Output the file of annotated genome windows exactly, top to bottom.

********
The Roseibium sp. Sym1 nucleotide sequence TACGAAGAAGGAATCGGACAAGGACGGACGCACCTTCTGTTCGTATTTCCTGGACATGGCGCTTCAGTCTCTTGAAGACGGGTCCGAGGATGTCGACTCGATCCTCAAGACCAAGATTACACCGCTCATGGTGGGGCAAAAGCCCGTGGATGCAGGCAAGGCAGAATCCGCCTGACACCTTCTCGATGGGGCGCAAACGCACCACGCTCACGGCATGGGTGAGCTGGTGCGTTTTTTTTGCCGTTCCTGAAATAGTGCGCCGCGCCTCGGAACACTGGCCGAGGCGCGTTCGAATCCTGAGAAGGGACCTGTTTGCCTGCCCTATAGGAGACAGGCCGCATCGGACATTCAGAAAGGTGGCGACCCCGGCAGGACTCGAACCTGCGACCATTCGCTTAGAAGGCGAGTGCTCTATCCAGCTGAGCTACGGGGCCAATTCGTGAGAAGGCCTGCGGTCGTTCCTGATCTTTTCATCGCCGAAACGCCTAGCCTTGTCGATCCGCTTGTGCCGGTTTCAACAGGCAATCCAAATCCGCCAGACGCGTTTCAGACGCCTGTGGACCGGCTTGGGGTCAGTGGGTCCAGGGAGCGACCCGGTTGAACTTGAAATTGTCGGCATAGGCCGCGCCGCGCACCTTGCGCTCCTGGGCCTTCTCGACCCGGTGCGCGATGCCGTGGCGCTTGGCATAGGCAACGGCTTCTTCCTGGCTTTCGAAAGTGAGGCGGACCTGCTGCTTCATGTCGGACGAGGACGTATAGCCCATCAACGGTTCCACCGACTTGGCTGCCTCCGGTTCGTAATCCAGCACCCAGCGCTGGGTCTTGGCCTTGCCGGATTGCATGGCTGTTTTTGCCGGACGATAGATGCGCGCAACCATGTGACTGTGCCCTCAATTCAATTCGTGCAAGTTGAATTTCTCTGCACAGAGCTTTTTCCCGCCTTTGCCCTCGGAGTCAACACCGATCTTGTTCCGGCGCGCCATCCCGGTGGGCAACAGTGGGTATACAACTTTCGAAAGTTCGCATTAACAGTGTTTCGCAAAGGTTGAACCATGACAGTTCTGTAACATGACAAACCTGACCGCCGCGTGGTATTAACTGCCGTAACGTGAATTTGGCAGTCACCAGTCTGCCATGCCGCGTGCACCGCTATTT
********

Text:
The Roseibium sp. Sym1 nucleotide sequence TACGAAGAAGGAATCGGACAAGGACGGACGCACCTTCTGTTCGTATTTCCTGGACATGGCGCTTCAGTCTCTTGAAGACGGGTCCGAGGATGTCGACTCGATCCTCAAGACCAAGATTACACCGCTCATGGTGGGGCAAAAGCCCGTGGATGCAGGCAAGGCAGAATCCGCCTGACACCTTCTCGATGGGGCGCAAACGCACCACGCTCACGGCATGGGTGAGCTGGTGCGTTTTTTTTGCCGTTCCTGAAATAGTGCGCCGCGCCTCGGAACACTGGCCGAGGCGCGTTCGAATCCTGAGAAGGGACCTGTTTGCCTGCCCTATAGGAGACAGGCCGCATCGGACATTCAGAAAGGTGGCGACCCCGGCAGGACTCGAACCTGCGACCATTCGCTTAGAAGGCGAGTGCTCTATCCAGCTGAGCTACGGGGCCAATTCGTGAGAAGGCCTGCGGTCGTTCCTGATCTTTTCATCGCCGAAACGCCTAGCCTTGTCGATCCGCTTGTGCCGGTTTCAACAGGCAATCCAAATCCGCCAGACGCGTTTCAGACGCCTGTGGACCGGCTTGGGGTCAGTGGGTCCAGGGAGCGACCCGGTTGAACTTGAAATTGTCGGCATAGGCCGCGCCGCGCACCTTGCGCTCCTGGGCCTTCTCGACCCGGTGCGCGATGCCGTGGCGCTTGGCATAGGCAACGGCTTCTTCCTGGCTTTCGAAAGTGAGGCGGACCTGCTGCTTCATGTCGGACGAGGACGTATAGCCCATCAACGGTTCCACCGACTTGGCTGCCTCCGGTTCGTAATCCAGCACCCAGCGCTGGGTCTTGGCCTTGCCGGATTGCATGGCTGTTTTTGCCGGACGATAGATGCGCGCAACCATGTGACTGTGCCCTCAATTCAATTCGTGCAAGTTGAATTTCTCTGCACAGAGCTTTTTCCCGCCTTTGCCCTCGGAGTCAACACCGATCTTGTTCCGGCGCGCCATCCCGGTGGGCAACAGTGGGTATACAACTTTCGAAAGTTCGCATTAACAGTGTTTCGCAAAGGTTGAACCATGACAGTTCTGTAACATGACAAACCTGACCGCCGCGTGGTATTAACTGCCGTAACGTGAATTTGGCAGTCACCAGTCTGCCATGCCGCGTGCACCGCTATTT